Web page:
The Veterans Law Group focuses on representing disabled veterans who are unable to work due to one or more service-connected disabilities.
A veteran is entitled to be paid at the 100% disability rating if he can establish that his service-connected disability[ies] preclude him from maintaining gainful employment.
In VA law, such claims frequently go by the abbreviation “TDIU,” referring to a Total Disability rating based upon Individual Unemployability.
It is a common misunderstanding that a veteran can only qualify for a TDIU rating if he meets or exceeds a certain percentage disability requirement: namely, a single service-connected disability rating of 60%, or a combined service-connected disability rating of 70%. The VA is mostly responsible for this misunderstanding.
The truth is that a veteran can qualify for a TDIU rating any time one or more of his service-connected disability[ies] prevents him from obtaining employment, regardless of the percentage of the disability rating.
A disabled veteran can receive over $3,000 a month from the VA in TDIU benefits. Additional money is awarded if a veteran is married or has dependent children or parents.
If you are currently working but don’t earn more than the federal poverty threshold, then the VA may consider that to be “marginal” employment.
Marginal employment means that your employment is not substantially gainful. Therefore you may be entitled to TDIU if you qualify.
If you are currently working in a protected work environment, for example, a family business, or at a job that allows specific accommodations, and your earnings are above the federal poverty threshold, you may still be entitled to TDIU benefits, because the VA does not consider a protected work environment to be substantially gainful employment.
The VA uses this term “substantially gainful” to mean employment for which the veteran is earning above the poverty level. The poverty guidelines for 2018 indicate that a person making less than $12,140 a year is earning below the poverty level.
VA regulations indicate that sheltered employment (e.g., self-employment, working for a family business or in a position from which you cannot be fired) does not count as substantially gainful employment.
These terms clarify that a veteran is entitled to TDIU if his service-connected disabilities prevent him from getting a job and/or prevent him from keeping a job.
Some physical disabilities such as back or knee problems might be easily noticed by an interviewer and might prevent a veteran from getting a job. Other disabilities, such as PTSD, might not be evident in an interview but hinder a veterans ability to keep a job as time goes on.
Veterans are often denied TDIU claims because the VA believes that the veteran is capable of so-called “sedentary work.” But the VA is often wrong. For one thing, the VA cannot simply speculate that a disabled veteran is physically capable of performing sedentary work without some medical evidence to justify this conclusion.
In addition, “sedentary work” has a particular legal meaning. Both the Department of Labor and the Social Security Administration define sedentary work as follows:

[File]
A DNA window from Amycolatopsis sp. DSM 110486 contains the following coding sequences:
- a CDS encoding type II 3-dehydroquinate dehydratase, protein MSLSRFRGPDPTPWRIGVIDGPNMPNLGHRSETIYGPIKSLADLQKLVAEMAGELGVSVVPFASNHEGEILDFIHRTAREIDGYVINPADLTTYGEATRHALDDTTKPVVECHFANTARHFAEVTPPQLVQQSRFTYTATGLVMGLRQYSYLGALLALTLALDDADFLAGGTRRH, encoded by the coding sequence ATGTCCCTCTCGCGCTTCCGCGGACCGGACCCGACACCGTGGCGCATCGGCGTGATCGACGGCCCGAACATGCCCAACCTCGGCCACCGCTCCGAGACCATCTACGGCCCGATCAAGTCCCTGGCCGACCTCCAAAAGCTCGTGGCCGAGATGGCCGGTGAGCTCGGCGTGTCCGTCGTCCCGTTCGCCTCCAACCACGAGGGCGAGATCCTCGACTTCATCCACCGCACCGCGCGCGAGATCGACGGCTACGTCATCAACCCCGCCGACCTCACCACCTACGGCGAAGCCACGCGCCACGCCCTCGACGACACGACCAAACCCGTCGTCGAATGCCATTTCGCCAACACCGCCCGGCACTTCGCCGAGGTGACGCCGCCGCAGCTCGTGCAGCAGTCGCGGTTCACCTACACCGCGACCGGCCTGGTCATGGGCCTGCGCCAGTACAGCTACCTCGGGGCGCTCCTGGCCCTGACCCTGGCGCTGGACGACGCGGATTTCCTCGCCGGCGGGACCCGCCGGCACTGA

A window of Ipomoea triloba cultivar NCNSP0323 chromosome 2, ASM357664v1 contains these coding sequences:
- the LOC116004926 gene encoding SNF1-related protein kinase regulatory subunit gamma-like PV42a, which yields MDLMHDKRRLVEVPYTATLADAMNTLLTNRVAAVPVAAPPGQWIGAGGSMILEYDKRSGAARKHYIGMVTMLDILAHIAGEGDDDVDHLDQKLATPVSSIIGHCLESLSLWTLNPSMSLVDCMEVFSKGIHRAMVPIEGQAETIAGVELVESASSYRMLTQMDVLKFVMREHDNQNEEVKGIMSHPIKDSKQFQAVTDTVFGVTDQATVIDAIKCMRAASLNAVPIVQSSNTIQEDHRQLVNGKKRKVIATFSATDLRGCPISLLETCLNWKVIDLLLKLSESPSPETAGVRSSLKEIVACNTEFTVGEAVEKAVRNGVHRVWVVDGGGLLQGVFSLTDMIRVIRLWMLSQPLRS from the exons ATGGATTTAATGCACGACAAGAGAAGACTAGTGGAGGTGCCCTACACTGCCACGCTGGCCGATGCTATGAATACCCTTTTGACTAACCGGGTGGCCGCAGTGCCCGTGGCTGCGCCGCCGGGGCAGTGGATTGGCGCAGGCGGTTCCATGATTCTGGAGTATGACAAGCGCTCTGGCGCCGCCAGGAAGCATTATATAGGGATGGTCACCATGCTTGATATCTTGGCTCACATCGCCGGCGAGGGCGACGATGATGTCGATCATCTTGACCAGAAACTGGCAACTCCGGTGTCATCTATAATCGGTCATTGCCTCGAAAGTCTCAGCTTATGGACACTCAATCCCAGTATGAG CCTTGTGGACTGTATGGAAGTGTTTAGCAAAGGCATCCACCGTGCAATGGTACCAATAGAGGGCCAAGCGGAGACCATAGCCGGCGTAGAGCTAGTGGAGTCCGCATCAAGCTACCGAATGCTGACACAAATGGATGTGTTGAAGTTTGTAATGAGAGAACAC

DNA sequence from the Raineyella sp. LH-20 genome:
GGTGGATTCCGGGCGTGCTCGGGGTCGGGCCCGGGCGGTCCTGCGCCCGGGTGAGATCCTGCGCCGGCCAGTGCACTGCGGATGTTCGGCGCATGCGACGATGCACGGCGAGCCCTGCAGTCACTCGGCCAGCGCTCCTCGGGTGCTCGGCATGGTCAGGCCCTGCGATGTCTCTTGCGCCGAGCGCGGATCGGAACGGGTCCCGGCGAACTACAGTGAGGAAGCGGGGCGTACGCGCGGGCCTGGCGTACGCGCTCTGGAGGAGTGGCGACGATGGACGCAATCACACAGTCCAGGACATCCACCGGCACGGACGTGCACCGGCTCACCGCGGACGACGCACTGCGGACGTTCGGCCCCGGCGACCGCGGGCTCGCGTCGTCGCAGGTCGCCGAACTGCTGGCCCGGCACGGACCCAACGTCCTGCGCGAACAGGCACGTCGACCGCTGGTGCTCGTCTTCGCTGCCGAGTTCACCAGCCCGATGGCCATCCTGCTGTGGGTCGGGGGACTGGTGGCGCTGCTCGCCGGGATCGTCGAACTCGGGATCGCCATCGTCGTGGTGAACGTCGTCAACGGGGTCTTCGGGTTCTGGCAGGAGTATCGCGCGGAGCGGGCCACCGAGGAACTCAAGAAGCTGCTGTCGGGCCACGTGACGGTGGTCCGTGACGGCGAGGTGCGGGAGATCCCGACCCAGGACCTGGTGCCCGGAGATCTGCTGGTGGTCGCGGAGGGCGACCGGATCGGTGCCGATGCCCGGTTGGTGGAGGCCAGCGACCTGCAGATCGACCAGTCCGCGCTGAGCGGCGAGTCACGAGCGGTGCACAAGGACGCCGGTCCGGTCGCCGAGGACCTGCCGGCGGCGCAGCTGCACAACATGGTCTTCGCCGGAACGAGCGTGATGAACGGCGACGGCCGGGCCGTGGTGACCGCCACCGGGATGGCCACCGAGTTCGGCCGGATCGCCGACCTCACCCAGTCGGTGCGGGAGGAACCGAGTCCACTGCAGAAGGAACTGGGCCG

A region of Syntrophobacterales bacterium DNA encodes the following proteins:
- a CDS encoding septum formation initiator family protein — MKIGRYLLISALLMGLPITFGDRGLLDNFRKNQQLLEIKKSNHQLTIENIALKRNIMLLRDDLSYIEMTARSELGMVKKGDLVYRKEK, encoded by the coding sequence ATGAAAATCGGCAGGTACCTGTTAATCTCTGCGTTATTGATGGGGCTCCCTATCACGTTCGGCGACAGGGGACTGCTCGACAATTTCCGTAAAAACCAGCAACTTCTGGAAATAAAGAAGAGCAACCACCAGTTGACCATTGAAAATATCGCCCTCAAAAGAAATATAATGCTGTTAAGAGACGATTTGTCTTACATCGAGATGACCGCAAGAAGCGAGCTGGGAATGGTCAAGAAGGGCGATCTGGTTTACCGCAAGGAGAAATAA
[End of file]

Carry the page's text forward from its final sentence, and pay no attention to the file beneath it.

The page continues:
Sedentary work involves lifting no more than 10 pounds at a time and occasionally lifting or carrying articles like docket files, ledgers, and small tools. Although a sedentary job is defined as one which involves sitting, a certain amount of walking and standing is often necessary in carrying out job duties. Jobs are sedentary if walking and standing are required occasionally and other sedentary criteria are met.
20 C.F.R. § 404.1567(a).
Through its rulings, the Social Security Administration has further refined this definition to mean employment generally requiring six hours of sitting in a typical eight-hour workday:
In some disability claims, the medical facts lead to an assessment of [residual functional capacity] which is compatible with the performance of either sedentary or light work except that the person must alternate periods of sitting and standing. The individual may be able to sit for a time, but must then get up and stand or walk for a while before returning to sitting. Such an individual is not functionally capable of doing either the prolonged sitting contemplated in the definition of sedentary work (and for the relatively few light jobs which are performed primarily in a seated position) or the prolonged standing or walking contemplated for most light work. (Persons who can adjust to any need to vary sitting and standing by doing so at breaks, lunch periods, etc., would still be able to perform a defined range of work.).
Therefore, if a veteran’s disability[ies] precludes him from sitting for prolonged periods, then he is not capable of engaging in sedentary employment.
Unfortunately, the VA does not always make it easy for veterans to receive the compensation they deserve. Working with an experienced veterans law attorney will help you ensure that you are utilizing every tool that is available to you.
An experienced Veterans Disability Law attorney will be able to help:
Typically, disabled veterans are awarded Social Security Disability benefits before receiving their entitled VA unemployability benefits.
Social Security Disability benefits can be used to strengthen Total Disability Individual Unemployability claims, especially if the social security award covers the same disability[ies] involved in the TDIU claim.
If you have applied for Total Disability Individual Unemployability benefits, but the VA refuses to acknowledge your claim we urge you to contact us for a free consultation.
The Veterans Law Group has been helping veterans and their families obtain the compensation they deserve for over two decades. We only focus on VA disability cases, so you can have peace of mind in knowing we’re always up to date on the law and the everyday practice of the VA.
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